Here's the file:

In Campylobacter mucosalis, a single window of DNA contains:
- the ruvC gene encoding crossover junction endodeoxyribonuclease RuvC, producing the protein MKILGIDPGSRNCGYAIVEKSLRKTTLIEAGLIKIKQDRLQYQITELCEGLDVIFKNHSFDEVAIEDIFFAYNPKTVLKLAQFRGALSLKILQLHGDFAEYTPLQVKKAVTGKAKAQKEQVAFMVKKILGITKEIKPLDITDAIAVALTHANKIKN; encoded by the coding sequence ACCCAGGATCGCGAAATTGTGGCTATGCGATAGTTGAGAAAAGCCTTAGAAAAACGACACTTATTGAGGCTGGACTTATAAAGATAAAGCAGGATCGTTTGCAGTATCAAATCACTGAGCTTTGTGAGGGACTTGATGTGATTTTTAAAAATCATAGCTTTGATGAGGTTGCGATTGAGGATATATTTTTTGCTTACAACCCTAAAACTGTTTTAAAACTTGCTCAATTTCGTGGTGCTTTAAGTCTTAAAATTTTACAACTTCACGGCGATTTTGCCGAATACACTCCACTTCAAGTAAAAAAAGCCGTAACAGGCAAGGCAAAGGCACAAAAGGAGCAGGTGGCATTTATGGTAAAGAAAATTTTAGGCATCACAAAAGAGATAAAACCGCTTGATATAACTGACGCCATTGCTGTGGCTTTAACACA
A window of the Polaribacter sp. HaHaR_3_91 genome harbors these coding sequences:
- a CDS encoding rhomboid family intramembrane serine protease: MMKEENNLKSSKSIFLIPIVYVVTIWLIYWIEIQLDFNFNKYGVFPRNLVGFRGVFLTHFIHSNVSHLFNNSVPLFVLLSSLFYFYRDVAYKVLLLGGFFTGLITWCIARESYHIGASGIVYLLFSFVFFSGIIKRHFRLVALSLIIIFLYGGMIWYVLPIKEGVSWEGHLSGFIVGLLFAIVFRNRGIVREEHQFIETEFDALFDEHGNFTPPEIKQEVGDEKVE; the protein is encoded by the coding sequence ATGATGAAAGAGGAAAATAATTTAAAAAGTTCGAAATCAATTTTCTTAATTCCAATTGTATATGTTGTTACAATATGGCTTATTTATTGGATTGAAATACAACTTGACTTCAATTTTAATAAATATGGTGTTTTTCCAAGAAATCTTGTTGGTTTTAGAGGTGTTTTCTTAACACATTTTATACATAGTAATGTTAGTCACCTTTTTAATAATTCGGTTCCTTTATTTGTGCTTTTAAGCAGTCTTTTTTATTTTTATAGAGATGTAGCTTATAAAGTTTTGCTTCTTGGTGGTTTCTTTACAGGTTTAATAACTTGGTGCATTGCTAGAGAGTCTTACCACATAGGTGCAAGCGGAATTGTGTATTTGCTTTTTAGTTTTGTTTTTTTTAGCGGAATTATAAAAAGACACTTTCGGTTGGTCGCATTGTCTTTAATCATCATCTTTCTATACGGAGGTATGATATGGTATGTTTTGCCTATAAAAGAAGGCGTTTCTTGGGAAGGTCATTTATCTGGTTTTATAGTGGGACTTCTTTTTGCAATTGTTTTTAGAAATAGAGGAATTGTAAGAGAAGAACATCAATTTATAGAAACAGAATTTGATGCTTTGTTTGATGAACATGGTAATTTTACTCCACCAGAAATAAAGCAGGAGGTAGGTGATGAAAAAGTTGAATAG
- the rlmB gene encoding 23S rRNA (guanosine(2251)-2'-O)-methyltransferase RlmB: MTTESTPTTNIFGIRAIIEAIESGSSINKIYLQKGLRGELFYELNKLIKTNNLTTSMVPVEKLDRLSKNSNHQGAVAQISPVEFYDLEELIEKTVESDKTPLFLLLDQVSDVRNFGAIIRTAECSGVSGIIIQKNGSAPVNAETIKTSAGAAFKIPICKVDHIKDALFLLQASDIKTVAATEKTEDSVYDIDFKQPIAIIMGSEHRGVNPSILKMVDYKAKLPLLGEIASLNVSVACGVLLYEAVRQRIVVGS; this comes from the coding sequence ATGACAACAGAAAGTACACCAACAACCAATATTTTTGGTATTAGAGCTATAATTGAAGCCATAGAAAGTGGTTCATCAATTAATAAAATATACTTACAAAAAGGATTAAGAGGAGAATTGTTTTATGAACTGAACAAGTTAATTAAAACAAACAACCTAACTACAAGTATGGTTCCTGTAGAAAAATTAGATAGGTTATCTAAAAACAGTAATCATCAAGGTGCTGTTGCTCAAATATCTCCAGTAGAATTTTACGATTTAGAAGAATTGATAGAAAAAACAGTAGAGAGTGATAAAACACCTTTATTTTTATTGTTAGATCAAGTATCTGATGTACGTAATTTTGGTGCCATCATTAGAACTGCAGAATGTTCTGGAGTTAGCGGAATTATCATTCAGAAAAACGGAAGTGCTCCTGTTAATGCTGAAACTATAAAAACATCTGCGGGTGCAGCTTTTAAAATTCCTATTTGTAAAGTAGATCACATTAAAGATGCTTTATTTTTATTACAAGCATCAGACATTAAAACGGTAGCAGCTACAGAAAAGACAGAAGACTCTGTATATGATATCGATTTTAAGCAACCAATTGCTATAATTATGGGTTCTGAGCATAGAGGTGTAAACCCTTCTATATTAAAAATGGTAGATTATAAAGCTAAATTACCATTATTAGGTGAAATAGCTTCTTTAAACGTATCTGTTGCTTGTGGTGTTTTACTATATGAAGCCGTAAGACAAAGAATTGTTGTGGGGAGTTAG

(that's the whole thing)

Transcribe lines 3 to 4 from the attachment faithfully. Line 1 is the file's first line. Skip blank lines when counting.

A window of the Polaribacter sp. HaHaR_3_91 genome harbors these coding sequences:
- a CDS encoding rhomboid family intramembrane serine protease: MMKEENNLKSSKSIFLIPIVYVVTIWLIYWIEIQLDFNFNKYGVFPRNLVGFRGVFLTHFIHSNVSHLFNNSVPLFVLLSSLFYFYRDVAYKVLLLGGFFTGLITWCIARESYHIGASGIVYLLFSFVFFSGIIKRHFRLVALSLIIIFLYGGMIWYVLPIKEGVSWEGHLSGFIVGLLFAIVFRNRGIVREEHQFIETEFDALFDEHGNFTPPEIKQEVGDEKVE; the protein is encoded by the coding sequence ATGATGAAAGAGGAAAATAATTTAAAAAGTTCGAAATCAATTTTCTTAATTCCAATTGTATATGTTGTTACAATATGGCTTATTTATTGGATTGAAATACAACTTGACTTCAATTTTAATAAATATGGTGTTTTTCCAAGAAATCTTGTTGGTTTTAGAGGTGTTTTCTTAACACATTTTATACATAGTAATGTTAGTCACCTTTTTAATAATTCGGTTCCTTTATTTGTGCTTTTAAGCAGTCTTTTTTATTTTTATAGAGATGTAGCTTATAAAGTTTTGCTTCTTGGTGGTTTCTTTACAGGTTTAATAACTTGGTGCATTGCTAGAGAGTCTTACCACATAGGTGCAAGCGGAATTGTGTATTTGCTTTTTAGTTTTGTTTTTTTTAGCGGAATTATAAAAAGACACTTTCGGTTGGTCGCATTGTCTTTAATCATCATCTTTCTATACGGAGGTATGATATGGTATGTTTTGCCTATAAAAGAAGGCGTTTCTTGGGAAGGTCATTTATCTGGTTTTATAGTGGGACTTCTTTTTGCAATTGTTTTTAGAAATAGAGGAATTGTAAGAGAAGAACATCAATTTATAGAAACAGAATTTGATGCTTTGTTTGATGAACATGGTAATTTTACTCCACCAGAAATAAAGCAGGAGGTAGGTGATGAAAAAGTTGAATAG